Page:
Saturday, January 12, 2008

The Personal Dimension in Research

Entry for 11 January 2007:

Scottish SPR meetings this year have been preceded by a two-hour Research Community meeting open not only the MSc students, but also to our research PhD students, the Counselling Psychology students from the joint Strathclyde-Glasgow Caledonian course, and really just about anybody who wants to come and talk about research. We usually start by going around the circle with everybody reporting where they are with their research and what kind of help they might need.

Last night, as we did this, it became clear that a key theme was personal issues in research. This had been highlighted for me over the holidays by conversations I had with my oldest son Brendan about his work on his dissertation. Like many graduate/postgraduate students, he had become somewhat stuck in his progress on his dissertation. Somehow, the lack of structure and scale of a major research dissertation (whether at the masters or doctoral levels) seems to raise all kinds of personal issues for people. (This was certainly the case for me when I was a graduate student.) Perfectionism, overambitiousness, ambivalence about research, work-life balance problems, fear of failure, fear of success, difficulties dealing with lack of structure, writing blocks, lack of support from mentors, isolation, social anxiety, distractions/problems maintaining focus, lack of proper research training, uncertainty about life direction, failure to find and maintain protected time to work on research and writing; these are most of the main personal issues that I have encountered over many years of helping students through the dissertation process.

So we talked about these personal issues for much of the Research Community time last night, people offering support to each other, in some cases getting suggestions for how to move past the difficulty, in other cases just realizing they were not alone in their stuckness. Brian and I each talked about stuck places with our writing, Brian with his dissertation, me with my writing, in particular my long-delayed work on my paper on the Adjudicated Hermeneutic Single Case Efficacy Design (A-HSCED) method. Various of us talked about the fragility of the research/writing process, how easy it is for it to be pushed out by other more pressing demands. But we also about how strong the research/writing process can be once it takes hold, when one enters a “writing bubble” (John McLeod’s term) or when a “writing demon” (my term) takes hold, and it is as if we are possessed by the work for a time, sometimes to the consternation and frustration of those we love.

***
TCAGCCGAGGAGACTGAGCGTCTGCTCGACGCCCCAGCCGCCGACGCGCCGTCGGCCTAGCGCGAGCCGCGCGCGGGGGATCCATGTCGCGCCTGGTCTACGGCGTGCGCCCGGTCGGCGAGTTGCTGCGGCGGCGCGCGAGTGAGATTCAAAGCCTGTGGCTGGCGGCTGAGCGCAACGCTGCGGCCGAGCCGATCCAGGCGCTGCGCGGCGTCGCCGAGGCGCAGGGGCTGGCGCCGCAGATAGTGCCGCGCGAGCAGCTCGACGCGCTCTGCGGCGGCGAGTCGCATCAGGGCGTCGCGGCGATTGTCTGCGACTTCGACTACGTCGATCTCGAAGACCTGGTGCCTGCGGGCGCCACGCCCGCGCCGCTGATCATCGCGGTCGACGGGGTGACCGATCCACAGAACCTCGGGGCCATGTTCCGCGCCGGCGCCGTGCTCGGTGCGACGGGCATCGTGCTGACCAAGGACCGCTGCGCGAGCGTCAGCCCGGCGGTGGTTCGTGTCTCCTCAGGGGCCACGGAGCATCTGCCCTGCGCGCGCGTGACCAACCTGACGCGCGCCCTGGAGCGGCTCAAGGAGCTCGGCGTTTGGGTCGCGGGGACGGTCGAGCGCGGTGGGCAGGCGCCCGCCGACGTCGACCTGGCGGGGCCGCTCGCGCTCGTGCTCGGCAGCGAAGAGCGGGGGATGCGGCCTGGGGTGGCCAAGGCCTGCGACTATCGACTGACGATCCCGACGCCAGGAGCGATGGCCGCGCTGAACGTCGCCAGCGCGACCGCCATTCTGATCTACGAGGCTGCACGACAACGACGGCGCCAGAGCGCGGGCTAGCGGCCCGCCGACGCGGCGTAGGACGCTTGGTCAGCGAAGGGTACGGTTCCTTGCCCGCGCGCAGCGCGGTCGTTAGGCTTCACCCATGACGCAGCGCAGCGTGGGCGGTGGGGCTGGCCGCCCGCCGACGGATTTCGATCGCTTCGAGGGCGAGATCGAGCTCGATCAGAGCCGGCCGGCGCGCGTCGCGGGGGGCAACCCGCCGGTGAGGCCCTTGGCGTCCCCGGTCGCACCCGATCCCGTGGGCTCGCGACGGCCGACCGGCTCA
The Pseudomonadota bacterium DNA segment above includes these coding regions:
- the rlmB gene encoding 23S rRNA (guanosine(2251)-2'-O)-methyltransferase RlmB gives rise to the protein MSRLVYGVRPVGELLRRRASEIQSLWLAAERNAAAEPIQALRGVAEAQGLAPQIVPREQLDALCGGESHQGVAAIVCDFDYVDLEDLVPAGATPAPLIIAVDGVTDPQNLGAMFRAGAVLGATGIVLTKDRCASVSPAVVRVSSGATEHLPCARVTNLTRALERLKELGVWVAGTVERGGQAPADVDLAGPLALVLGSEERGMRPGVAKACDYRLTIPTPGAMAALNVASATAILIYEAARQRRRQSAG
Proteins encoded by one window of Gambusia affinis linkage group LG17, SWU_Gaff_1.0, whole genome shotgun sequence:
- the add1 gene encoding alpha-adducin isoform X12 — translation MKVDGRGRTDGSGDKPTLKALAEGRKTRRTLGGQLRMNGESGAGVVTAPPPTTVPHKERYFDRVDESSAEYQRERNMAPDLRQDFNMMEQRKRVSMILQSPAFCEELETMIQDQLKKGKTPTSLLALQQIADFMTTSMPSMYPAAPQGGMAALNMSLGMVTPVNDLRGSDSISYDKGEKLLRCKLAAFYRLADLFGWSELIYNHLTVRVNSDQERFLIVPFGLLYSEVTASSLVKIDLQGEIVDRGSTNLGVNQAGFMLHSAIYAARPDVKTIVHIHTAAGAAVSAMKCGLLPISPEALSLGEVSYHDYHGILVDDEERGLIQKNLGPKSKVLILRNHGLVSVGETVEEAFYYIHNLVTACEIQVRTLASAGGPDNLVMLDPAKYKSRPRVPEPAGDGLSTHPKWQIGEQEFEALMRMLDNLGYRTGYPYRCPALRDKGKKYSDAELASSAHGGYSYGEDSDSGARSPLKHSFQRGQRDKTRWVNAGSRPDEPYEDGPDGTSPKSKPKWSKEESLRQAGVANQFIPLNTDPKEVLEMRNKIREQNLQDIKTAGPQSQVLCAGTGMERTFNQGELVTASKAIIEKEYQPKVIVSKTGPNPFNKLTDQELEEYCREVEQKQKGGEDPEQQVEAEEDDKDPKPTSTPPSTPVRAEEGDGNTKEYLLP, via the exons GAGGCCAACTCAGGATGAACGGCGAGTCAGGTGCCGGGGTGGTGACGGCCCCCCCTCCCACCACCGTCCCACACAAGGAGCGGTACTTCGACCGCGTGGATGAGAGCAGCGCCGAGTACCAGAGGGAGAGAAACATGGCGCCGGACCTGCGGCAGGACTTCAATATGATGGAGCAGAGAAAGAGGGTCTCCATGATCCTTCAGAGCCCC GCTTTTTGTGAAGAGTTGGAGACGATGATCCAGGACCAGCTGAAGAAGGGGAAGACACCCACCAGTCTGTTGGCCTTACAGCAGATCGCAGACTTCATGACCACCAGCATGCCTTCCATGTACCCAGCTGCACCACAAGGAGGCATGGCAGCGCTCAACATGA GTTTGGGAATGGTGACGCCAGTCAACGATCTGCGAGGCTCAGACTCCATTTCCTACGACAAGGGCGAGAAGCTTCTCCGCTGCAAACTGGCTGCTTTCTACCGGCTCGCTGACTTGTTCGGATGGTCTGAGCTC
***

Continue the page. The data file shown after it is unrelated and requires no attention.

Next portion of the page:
At times, I think it can be really valuable to provide therapeutic work to help researchers get unstuck. Procrastination, writer’s block and so on often take the form of conflict splits, frequently with an ineffectual coaching part of the self that only seems to make things worse, or a harsh critic part that paralyzes the person. In a depressive-type research block, parts of the self go on strike to protest not getting their way, effectively blocking the part that wants to work, which in turn becomes a killjoy preventing the person from enjoying themselves. For these problems, Two Chairwork can be useful, helping the person explore the conflict that underlies the stuck point. It would be very interesting to offer a research consultation process that focused on these issues.

(BTW, Brendan got unstuck and at last report was once again making headway on his dissertation.)

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